WASHINGTON (AP) - The federal government wants to ban sales of electronic cigarettes to minors and require approval for new products and health warning labels.
ROME (AP) - Inside a chapel on the edge of Rome, a nun uses a key to open a wooden wall panel, revealing a hidden niche. Behind glass and stitched loosely to supporting backing hangs a relic of holy suffering: the bullet-pocked, bloodstained undershirt that John Paul II was wearing when a gunman shot him in the stomach in St. Peter's Square.
WASHINGTON (AP) - The Supreme Court on Tuesday upheld Michigan's ban on using race as a factor in college admissions despite one justice's impassioned dissent that accused the court of wanting to wish away racial inequality.
FORT BRAGG, N.C. (AP) - After the 9/11 attacks, tens of thousands of young men and women joined the military, heading for the rugged mountains of Afghanistan and dusty deserts of Iraq.
JACKSON, Wyo. (AP) - No one can say when the mountainside collapsing into this Wyoming resort town will give way. But it appears increasingly likely that when it does, it's going to take a piece of Jackson with it.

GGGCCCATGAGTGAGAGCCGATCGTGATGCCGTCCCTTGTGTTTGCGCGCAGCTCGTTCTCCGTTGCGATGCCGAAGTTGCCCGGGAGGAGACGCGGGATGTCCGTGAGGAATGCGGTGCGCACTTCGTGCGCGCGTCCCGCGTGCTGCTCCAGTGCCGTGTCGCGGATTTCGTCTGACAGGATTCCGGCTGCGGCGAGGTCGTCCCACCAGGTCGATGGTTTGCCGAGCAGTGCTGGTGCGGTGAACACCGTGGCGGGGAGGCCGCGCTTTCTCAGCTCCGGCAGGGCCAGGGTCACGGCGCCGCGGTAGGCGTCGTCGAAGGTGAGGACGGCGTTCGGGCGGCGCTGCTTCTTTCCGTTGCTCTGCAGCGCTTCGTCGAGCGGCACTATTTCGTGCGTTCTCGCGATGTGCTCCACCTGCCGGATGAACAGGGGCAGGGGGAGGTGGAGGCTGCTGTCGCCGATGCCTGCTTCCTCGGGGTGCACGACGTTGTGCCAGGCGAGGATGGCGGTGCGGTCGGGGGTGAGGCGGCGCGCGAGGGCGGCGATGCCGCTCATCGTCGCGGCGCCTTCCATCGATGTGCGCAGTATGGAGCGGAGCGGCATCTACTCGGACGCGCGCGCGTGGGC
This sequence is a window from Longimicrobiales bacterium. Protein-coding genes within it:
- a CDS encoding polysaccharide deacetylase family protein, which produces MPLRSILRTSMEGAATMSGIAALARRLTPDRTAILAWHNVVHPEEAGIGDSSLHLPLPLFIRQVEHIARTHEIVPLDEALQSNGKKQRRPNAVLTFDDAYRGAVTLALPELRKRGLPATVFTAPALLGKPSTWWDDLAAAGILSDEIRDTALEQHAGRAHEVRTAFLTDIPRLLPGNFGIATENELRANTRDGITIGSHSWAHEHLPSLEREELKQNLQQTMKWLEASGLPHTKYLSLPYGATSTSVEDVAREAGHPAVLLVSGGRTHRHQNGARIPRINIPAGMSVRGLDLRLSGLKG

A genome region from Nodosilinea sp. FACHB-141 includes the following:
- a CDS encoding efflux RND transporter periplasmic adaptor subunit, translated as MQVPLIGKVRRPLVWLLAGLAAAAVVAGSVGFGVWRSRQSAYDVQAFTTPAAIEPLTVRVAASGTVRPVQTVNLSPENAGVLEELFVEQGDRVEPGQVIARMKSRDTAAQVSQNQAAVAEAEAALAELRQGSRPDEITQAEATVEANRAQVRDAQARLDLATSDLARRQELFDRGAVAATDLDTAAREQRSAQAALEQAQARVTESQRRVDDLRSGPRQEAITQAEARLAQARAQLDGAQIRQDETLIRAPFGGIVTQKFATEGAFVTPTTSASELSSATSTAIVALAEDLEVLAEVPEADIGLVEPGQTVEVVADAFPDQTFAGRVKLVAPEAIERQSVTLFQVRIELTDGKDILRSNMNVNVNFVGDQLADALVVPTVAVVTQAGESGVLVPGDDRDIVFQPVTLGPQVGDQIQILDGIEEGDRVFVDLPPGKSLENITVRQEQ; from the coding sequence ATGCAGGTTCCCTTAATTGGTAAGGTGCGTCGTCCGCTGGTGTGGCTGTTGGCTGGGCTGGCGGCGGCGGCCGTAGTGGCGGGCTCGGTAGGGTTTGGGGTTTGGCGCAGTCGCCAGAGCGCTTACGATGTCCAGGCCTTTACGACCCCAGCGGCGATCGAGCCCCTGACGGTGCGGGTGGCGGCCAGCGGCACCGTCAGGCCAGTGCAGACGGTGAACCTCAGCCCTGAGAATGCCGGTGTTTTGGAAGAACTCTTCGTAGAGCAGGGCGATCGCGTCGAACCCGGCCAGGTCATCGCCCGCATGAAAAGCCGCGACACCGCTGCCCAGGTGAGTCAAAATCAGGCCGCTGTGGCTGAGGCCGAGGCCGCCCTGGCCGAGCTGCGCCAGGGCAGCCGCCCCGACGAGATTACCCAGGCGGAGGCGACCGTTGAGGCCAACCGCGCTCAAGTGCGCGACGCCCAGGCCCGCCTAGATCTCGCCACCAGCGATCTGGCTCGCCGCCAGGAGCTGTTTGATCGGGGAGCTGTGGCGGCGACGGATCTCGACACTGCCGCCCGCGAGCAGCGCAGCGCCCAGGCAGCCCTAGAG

DETROIT (AP) - General Motors waited years to recall nearly 335,000 Saturn Ions for power steering failures despite getting thousands of consumer complaints and more than 30,000 warranty repair claims, according to government documents released Saturday.
PARIS (AP) - Ten months after their capture in Syria, four French journalists crossed the border into neighboring Turkey and reached freedom Saturday, though dozens more remain held in the country's chaotic civil war.
KATMANDU, Nepal (AP) - Search teams recovered a 13th body Saturday from the snow and ice covering a dangerous climbing pass on Mount Everest, where an avalanche a day earlier swept over a group of Sherpa guides in the deadliest disaster on the world's highest peak.
AMSTERDAM (AP) - Charlotte van den Berg was a 20-year-old college student working part-time in Amsterdam's city archives when she and other interns came across a shocking find: letters from Jewish Holocaust survivors complaining that the city was forcing them to pay back taxes and late payment fines on property seized after they were deported to Nazi death camps.